A kind of unwieldy name, but an easily accessible spot due to the public camping grounds and the easy, flat trail.
There are two campgrounds near the State Natural Area and the one with the trail is the one at the end of Campground road. The other is not directly on the river and the gate was closed, so I got lucky that the one I wanted was still open although you could park on the road and walk in from there. Also lucky that the bathrooms were still open!
At first I was a little disappointed that the trail didn’t leave the river bank, but then I got over it and just enjoyed a perfect fall day – sunny, mid-60s with a breeze and no biting hordes of insects. While the color wasn’t at peak, there was still some around (mostly birches).
There aren’t many places to see the river in a wide open view at first, but little peeks were kind of tantalizing.
The DNR describes this river as – “one of the longest stretches of undammed and essentially undeveloped river corridors in the southern 2/3rds of Wisconsin.” – and it’s popular with paddlers. I’m tempted to try, but I’d need a shuttle back to my car since the current is too swift to paddle against. Not that it looks it in these shots, but there were some rock gardens for sure!
Soon enough there was the first big outcropping where I could get into the open with the river –
That is looking upstream. The view down wasn’t too impressive, but I did enjoy sitting and taking it all in. After a bit I headed back to the trail.
All the while I was looking for what might be good views of the river and eventually I found this little scene at a bend.
And soon after, I came to this –
Although there isn’t a new trail established, it’s clear many others have gone past. You have to make your way through plants on the river bank, but it’s easy. And being an SNA, there aren’t restrictions on where you can go. Most of them don’t even have trails at all, so this one, as short as it is, is an exception. Here’s a view a little down from the bend looking back at it.
And speaking of bend –
I stopped here for a while to have some water and a snack. It was so peaceful and since there aren’t any rocks or rapids, the sound of the water was almost too quiet to hear. As I looked around, I found things large and small worth my attention. I think this is a type of spider wasp, but I’m not sure. The head and the end of the body don’t look right even if the size and color does. I think it’s a fly and that I need a better bug book.
I could see this clearing from the riverbank and climbed up a few feet to get this shot of the sun lighting up the leaves.
When I got back on the path, I couldn’t help taking a lot of shots. To shake things up a bit, I processed a few differently.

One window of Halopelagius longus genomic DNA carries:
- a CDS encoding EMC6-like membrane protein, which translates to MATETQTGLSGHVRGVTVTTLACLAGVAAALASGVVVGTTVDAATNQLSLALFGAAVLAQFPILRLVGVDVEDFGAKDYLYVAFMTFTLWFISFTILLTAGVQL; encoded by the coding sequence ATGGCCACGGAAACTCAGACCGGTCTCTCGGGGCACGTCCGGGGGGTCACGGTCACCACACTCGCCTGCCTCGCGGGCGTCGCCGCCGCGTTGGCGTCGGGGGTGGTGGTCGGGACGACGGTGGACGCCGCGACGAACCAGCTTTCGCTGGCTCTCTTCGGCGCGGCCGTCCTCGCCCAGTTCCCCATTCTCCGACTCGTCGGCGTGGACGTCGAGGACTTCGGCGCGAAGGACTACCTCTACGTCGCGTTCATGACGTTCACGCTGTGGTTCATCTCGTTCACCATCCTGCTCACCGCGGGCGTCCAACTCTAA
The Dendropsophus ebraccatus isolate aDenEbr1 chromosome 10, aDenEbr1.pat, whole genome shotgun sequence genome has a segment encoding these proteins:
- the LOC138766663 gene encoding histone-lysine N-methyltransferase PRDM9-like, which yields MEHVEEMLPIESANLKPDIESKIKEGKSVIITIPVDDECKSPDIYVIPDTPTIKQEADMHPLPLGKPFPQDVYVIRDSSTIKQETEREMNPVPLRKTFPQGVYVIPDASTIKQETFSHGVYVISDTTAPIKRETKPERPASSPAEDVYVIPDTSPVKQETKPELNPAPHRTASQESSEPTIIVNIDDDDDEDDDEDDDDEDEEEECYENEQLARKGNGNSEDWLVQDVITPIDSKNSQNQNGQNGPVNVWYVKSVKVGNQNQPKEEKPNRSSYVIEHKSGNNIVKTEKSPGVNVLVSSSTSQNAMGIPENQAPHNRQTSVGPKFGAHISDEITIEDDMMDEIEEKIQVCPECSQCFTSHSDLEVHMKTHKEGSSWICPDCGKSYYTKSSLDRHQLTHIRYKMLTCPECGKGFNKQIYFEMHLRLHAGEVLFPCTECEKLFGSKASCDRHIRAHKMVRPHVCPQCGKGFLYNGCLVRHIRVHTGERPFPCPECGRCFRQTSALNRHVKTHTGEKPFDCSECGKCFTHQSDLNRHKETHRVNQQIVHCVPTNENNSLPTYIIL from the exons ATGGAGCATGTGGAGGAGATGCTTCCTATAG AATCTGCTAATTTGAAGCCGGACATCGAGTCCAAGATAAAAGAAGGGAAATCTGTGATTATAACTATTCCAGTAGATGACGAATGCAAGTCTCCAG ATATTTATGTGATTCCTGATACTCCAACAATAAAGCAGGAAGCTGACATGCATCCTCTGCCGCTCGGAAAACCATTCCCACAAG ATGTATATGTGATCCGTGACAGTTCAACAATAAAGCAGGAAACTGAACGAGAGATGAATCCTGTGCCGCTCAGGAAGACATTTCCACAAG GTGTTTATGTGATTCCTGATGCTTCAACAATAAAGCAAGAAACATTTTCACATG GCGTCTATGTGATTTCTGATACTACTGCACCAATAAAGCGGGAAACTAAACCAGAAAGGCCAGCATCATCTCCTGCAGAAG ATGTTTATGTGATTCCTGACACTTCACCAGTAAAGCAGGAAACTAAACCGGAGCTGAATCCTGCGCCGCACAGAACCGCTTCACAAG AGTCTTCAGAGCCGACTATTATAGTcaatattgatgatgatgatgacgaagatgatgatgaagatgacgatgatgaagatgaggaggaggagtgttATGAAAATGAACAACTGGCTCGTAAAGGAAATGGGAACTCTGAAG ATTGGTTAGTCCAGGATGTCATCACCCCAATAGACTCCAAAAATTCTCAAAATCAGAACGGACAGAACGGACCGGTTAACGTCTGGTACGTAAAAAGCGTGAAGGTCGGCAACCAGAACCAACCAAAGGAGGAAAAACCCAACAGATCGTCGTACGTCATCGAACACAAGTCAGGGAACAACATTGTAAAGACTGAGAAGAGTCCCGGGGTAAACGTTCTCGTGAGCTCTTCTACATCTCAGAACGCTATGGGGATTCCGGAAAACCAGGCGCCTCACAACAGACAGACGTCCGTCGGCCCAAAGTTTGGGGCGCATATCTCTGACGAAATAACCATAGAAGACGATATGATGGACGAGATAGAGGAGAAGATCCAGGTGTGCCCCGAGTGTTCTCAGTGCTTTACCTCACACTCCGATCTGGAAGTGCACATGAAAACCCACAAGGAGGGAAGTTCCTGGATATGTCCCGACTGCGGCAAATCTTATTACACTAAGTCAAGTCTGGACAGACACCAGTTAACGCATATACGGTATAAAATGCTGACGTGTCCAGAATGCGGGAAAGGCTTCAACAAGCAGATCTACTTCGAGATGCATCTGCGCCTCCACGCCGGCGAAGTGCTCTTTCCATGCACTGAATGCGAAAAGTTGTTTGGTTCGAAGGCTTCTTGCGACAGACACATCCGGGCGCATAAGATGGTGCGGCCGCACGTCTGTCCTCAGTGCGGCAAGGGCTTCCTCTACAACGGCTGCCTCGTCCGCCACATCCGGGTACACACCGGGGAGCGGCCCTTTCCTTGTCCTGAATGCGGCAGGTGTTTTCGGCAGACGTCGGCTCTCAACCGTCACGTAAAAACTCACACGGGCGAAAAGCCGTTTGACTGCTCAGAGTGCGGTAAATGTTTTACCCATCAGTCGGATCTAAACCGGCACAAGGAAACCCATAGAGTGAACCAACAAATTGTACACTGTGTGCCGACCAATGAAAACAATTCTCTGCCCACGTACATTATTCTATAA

I also switched to the 35-100mm lens. It works remarkably well for landscapes and slices so long as I remember that I can’t be on top of things.
And then there was the witch hazel!
It’s a bit of an oddball since it blooms in October. This shot shows all the stages of that blooming – the tightly curled petals inside the little cup (base of the leaf), the bloomed flowers on either side of it and the spent cup up at the top. My patience with the wind was sorely tried, but I told myself to calm the heck down (where did I have to go in such a hurry??) and waited for the scene to give me a break. So glad I did.
I think this is a type of mosquito in this next shot. With the wind it took forever while I waited for semi-stillness again. And there were a lot that ended up in the trash, but it’s only 1s and 0s so it doesn’t matter. The light was so amazing that I stayed a long time among the flowers.
While marveling at it all I nearly blundered into this girl’s web, but luckily I noticed her (with her lunch) before I did. Great save!
These are very common in northern Wisconsin and I was happy to find her and even happier that she stayed in the middle of her web with her meal. Most of the time when I try to photograph them, they scurry away and hide. It’s possible the constant wind played to my advantage; her web was already swaying and vibrating and my presence could have been masked. Or she was still trying to deal with preparing lunch. Whichever, I was VERY glad to have my new Leica macro for this situation. I couldn’t have dealt with the conditions with my manual focus Olympus macro. In any case I still had to force the lens to focus close and not on the background beyond her web with a combination of manual focus and using other objects like leaves that were in the same distance range as the spider. A little frustrating, but ultimately it worked.
I love her markings – in this environment you can see how perfectly she could blend with the flowers and the dappled light. No wonder I almost ran into her. As it was I lost sight of her as I moved around the bush her web was in. I had to hunt for her a couple of times.
Eventually I left her in peace and picked out some details along the way back to the car.
And because the light was so fantastic, more trail shots.
I’m not sure I’ll visit again (unless I find a canoe/kayak tour to join), but once I got over my self-imposed bad attitude, I enjoyed my time by the East Fork of the Black River. The day was absolutely perfect and it would have been a crime to do otherwise.
Thanks for the gorgeous nature walk. Sad to see autumn go.
Thanks Jane. I know…it’s such a short season. I guess that’s why I abandon my chores a lot and hit the trails/rivers. There will always be time for chores.